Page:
Every trout fisherman knows how bothersome a willow cieel is when he is fishing the brushy head waters of a stream. And a creel is a nuisance not to be thought of wThen one is off on a hiking trip. A canvas bag, with or without rubber lining, is compact enough, but it is mussy and does not keep the fish in good order. To carry trout on a stringer is barbarism. So, look for a young basswood, or poplar, or other smooth-barked tree that will peel. It need not be more than 9 or ic inches thick. Strip from it a rectangular sheet about 12 x 22 inches.

Fold for fish bucket.

Fig. 95. Fold for fish bucket.

Also cut a bark carrying strap about 4^ feet long, and a quite narrow one for thongs.

Fold the sheet of bark across the middle of the longer dimensions {a-b, Fig. 95), and bring the ends together, one overlapping the other. The natural convexity of the bark spreads it out into an oval at the top. If the bucket were to be used for berry picking, or the like, you would fasten the top by merely cutting holes through at A, Fig. 96, and the corresponding point on the opposite side, and tying with bark thongs. For a fish basket, the thong is strung crisscross as shown in the illustration, as this keeps the fish from flopping out. Attach a bark shoulder strap through slits in the back, and the thing is done. You have a sweet, clean "bucket" that carries under the left arm without bulging so much as a creel, and no top is needed. Put clean ferns or grass over the fish when the sun is hot, and they will keep moist and firm and well-colored, all day. This bucket is easier to wash than a creel. In a week, if you are to stay longer, make a new one, as the old one will have warped.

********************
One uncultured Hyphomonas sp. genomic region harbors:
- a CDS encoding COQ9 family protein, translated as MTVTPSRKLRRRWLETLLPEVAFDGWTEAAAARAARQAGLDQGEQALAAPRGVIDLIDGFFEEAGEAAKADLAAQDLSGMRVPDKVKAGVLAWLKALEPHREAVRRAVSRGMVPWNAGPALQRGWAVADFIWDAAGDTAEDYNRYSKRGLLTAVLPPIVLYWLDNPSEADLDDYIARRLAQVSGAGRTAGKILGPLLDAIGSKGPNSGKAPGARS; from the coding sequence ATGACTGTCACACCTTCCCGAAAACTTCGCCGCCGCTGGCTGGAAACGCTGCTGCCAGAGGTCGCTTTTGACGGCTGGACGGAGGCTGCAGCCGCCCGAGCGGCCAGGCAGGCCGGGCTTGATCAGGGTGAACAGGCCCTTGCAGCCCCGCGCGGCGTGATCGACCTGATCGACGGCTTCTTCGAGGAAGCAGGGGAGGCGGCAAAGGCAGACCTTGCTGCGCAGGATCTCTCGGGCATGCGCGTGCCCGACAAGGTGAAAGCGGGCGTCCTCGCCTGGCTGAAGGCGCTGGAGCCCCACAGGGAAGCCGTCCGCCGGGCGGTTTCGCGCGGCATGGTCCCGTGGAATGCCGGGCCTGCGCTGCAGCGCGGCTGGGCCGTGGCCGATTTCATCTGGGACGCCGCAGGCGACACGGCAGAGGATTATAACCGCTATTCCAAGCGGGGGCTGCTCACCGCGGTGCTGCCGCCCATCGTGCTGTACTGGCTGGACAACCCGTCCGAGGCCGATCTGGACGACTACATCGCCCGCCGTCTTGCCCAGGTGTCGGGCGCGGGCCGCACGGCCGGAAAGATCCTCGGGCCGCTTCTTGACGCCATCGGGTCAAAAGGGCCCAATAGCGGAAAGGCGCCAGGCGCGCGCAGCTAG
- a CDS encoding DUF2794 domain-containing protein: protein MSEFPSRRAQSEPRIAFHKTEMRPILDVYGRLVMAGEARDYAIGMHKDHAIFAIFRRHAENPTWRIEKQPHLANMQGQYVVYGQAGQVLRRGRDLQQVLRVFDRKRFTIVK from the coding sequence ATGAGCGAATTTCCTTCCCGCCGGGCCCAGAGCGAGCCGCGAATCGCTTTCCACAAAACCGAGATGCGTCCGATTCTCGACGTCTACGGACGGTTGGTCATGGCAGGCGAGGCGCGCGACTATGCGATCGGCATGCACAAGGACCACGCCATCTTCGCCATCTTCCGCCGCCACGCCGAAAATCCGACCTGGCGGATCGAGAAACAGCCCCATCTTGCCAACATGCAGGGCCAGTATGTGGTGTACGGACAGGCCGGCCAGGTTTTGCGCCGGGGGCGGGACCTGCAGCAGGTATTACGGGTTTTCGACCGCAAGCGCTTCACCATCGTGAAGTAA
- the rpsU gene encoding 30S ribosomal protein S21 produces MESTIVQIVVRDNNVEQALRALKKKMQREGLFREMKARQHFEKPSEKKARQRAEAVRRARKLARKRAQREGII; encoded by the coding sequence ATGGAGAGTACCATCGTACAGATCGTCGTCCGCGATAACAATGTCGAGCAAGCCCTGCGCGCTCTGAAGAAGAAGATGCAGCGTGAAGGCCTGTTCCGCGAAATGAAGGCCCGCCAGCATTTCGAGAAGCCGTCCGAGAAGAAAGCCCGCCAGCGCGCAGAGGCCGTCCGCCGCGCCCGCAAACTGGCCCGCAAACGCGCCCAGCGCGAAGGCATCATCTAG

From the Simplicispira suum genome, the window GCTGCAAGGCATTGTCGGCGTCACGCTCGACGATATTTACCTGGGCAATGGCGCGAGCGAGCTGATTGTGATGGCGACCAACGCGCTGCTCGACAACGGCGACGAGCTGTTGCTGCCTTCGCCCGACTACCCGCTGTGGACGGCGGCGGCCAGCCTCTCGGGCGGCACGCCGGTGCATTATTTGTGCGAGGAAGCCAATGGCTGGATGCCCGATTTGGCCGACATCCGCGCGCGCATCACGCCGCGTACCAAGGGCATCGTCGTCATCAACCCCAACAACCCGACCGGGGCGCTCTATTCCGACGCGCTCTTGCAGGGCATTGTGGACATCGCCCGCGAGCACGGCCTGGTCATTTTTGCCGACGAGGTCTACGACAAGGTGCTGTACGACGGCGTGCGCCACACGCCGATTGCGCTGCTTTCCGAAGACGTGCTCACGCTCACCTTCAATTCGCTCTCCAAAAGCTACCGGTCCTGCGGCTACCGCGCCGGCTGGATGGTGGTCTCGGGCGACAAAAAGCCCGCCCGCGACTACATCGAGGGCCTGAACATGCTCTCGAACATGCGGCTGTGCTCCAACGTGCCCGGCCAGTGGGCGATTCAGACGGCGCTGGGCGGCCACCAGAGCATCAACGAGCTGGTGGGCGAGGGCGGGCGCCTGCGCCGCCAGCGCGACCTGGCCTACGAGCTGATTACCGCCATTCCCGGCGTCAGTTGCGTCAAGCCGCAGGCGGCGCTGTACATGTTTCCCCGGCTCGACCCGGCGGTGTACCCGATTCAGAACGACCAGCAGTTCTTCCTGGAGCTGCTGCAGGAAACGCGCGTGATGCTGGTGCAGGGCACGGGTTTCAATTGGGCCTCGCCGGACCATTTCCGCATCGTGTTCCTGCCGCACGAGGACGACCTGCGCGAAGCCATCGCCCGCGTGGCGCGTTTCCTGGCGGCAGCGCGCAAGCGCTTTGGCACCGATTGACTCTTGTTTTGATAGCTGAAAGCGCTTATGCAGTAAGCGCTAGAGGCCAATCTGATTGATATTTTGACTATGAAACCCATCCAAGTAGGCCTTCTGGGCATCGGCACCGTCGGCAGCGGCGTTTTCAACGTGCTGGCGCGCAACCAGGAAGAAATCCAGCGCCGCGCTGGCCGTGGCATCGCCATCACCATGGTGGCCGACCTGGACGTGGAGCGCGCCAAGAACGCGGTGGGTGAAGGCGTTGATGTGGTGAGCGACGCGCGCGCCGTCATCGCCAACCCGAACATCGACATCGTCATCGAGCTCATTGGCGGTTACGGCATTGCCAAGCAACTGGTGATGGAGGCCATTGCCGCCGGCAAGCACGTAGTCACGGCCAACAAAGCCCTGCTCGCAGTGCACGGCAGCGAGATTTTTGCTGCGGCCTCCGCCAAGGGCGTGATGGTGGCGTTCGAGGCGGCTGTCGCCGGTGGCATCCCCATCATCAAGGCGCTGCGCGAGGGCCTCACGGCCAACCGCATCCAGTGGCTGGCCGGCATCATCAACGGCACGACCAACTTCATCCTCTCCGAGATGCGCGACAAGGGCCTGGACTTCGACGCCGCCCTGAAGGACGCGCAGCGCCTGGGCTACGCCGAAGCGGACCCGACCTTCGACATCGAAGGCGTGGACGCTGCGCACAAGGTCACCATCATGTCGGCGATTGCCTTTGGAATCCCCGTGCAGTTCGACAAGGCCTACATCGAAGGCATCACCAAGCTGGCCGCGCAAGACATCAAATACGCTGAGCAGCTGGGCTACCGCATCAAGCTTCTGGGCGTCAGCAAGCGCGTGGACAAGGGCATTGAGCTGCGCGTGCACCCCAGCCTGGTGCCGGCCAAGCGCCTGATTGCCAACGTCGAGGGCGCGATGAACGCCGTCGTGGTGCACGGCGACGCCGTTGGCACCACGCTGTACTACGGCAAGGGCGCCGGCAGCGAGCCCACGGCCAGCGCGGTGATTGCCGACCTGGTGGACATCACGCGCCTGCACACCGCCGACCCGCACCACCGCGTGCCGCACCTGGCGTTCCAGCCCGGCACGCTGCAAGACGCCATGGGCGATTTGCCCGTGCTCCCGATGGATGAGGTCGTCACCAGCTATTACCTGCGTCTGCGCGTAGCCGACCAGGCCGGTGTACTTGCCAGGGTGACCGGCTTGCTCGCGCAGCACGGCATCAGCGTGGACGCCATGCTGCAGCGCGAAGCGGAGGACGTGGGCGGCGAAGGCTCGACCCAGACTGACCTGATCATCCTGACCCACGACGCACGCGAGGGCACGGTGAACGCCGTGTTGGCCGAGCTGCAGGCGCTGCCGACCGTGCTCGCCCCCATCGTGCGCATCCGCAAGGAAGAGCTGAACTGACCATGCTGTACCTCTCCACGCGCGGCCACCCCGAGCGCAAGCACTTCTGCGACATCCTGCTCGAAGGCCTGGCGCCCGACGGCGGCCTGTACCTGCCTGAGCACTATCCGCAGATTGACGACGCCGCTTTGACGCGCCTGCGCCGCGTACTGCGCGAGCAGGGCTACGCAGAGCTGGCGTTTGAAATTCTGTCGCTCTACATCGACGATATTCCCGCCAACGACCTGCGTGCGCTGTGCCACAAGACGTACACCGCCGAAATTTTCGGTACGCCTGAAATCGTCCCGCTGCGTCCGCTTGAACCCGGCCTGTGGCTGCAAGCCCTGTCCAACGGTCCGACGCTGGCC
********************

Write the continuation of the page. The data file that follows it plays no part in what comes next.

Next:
Large packs for the back are made in the same way, from balsam or other bark, but laced up along the sides, stiffened by a couple of hoops on the inside, and fitted with a pack strap of bark or plaited fiber. A flap to cover it, if wanted, is provided by an extension of the bark at the top, which is rossed off to make it flexible. Such a carrier is called by the French Canadians a corseau (from casseau). In warm weather it is more comfortable to carry than a blanket pack, as it does not sweat the back.